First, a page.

Monday, December 14, 2009

The Essential Fantasy List

As requested by David Isaak, the fantasy books you must read. Don't worry if you haven't read them all--neither have I! And in some cases I've not been able to finish them; but I don't need to eat my vegetables to tell you to eat yours...

The First Law trilogy, Joe Abercrombie
Abercrombie is the LC Tyler of fantasy fiction (with added gore). In the First Law series he takes the tropes of Tolkienesque fantasy and turns them around to produce a cycle of wit, drama and a grimly appropriate conclusion. Add in his deft control of voice and point of view, and you have probably the best writer working in the field today. At once affectionate towards and utterly deconstructive of the history of the genre.

Inversions, Iain M. Banks
Technically science-fiction, one of the things that appeals about Banks is the way that he manages to blur the lines between "sf" and "f". This novel influenced me hugely; with his trademark mixture of sassiness, wit and liberal outlook, Banks is a major figure in the field.

The Worm Ouroboros, E.R. Eddison
OK, so I never managed to get past about page 30 of this, but don't let that stop you trying. Alongside Lord Dunsany--another I struggle to finish--he illustrates that fantasy existed before Tolkien.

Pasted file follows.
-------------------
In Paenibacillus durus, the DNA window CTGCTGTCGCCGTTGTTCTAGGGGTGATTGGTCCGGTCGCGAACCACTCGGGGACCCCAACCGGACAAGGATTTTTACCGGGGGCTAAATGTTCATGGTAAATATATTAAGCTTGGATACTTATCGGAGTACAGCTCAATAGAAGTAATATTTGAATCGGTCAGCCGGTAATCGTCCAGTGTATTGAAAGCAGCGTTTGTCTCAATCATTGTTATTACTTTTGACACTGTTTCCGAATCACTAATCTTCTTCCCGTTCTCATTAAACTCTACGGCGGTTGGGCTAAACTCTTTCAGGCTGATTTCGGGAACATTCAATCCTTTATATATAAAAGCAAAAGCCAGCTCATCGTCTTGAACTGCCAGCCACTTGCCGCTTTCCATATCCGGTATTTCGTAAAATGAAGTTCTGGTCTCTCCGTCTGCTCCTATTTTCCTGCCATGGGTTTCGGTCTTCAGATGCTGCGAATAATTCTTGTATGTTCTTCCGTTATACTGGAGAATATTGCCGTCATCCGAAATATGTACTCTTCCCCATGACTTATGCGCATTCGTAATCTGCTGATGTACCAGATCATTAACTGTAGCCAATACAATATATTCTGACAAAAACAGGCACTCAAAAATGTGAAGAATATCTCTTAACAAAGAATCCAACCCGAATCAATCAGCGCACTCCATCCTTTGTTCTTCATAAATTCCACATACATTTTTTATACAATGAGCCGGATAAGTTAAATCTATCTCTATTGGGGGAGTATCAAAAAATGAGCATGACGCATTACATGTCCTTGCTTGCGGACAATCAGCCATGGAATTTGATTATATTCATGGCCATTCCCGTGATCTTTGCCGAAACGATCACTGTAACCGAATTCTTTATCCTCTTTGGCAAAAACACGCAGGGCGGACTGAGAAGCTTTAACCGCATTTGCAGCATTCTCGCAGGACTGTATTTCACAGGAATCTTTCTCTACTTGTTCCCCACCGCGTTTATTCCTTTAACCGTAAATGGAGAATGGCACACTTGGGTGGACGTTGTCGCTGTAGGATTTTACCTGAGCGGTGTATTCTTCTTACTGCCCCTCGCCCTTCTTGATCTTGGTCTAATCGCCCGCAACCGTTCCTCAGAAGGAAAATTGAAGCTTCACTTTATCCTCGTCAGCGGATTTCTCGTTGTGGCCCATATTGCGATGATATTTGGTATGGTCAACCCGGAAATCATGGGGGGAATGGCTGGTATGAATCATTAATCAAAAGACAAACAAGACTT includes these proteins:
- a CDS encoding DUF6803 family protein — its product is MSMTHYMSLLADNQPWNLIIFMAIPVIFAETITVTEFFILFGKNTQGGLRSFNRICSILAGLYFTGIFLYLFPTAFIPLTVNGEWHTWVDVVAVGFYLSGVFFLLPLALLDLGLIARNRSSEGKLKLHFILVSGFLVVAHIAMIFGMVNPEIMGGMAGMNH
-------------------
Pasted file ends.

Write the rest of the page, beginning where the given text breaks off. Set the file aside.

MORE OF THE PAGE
Swordspoint, Ellen Kushner
Less than 30 years old, Swordspoint is already almost forgotten. Such is often the fate of excellence. This is fantasy for grown-ups; no pyrotechnics, no flash worldbuilding, no magic, no elves or dwarves. Swordspoint is just a human story with quiet intrigues and plenty of swordfights. It's influenced me more than I realised, which probably doesn't say much for my commercial prospects.

The Earthsea cycle, Ursula K. LeGuin
LeGuin is sometimes a little "in your face" for my tastes, her politics often undigested in her fiction. But I can forgive her most things for Earthsea, perhaps the best of the "boy wizard grows up" genre. There's never been a better evocation of the cost of magical powers.

A Game of Thrones, George R.R. Martin
This is the novel that rescued epic fantasy from the cosy cliches of Tolkien-lite. Subsequent volumes have never matched the shock value of the gritty, bloody opener. His readiness to kill off viewpoint characters still astounds today. Martin launched fantasy noir with this one book.

Fevre Dream, George R.R. Martin
Long before the current vogue for vampires, Martin's tale of the undead in the 19th century Deep South showcased his ability to revitalise tired genre tropes. Altogether less epic in scope than his latest work, Fevre Dream nonetheless repays close attention.

The War Hound and the World's Pain, Michael Moorcock
I find Moorcock's output desperately uneven, but at his best he's hard to match. When I first read this tale of heaven and hell in my late teens, I thought it the most extraordinary book I had ever read, and even a quarter of a century later it remains a powerful presence. If fantasy has a Paradise Lost, this is it.

Gloriana, Michael Moorcock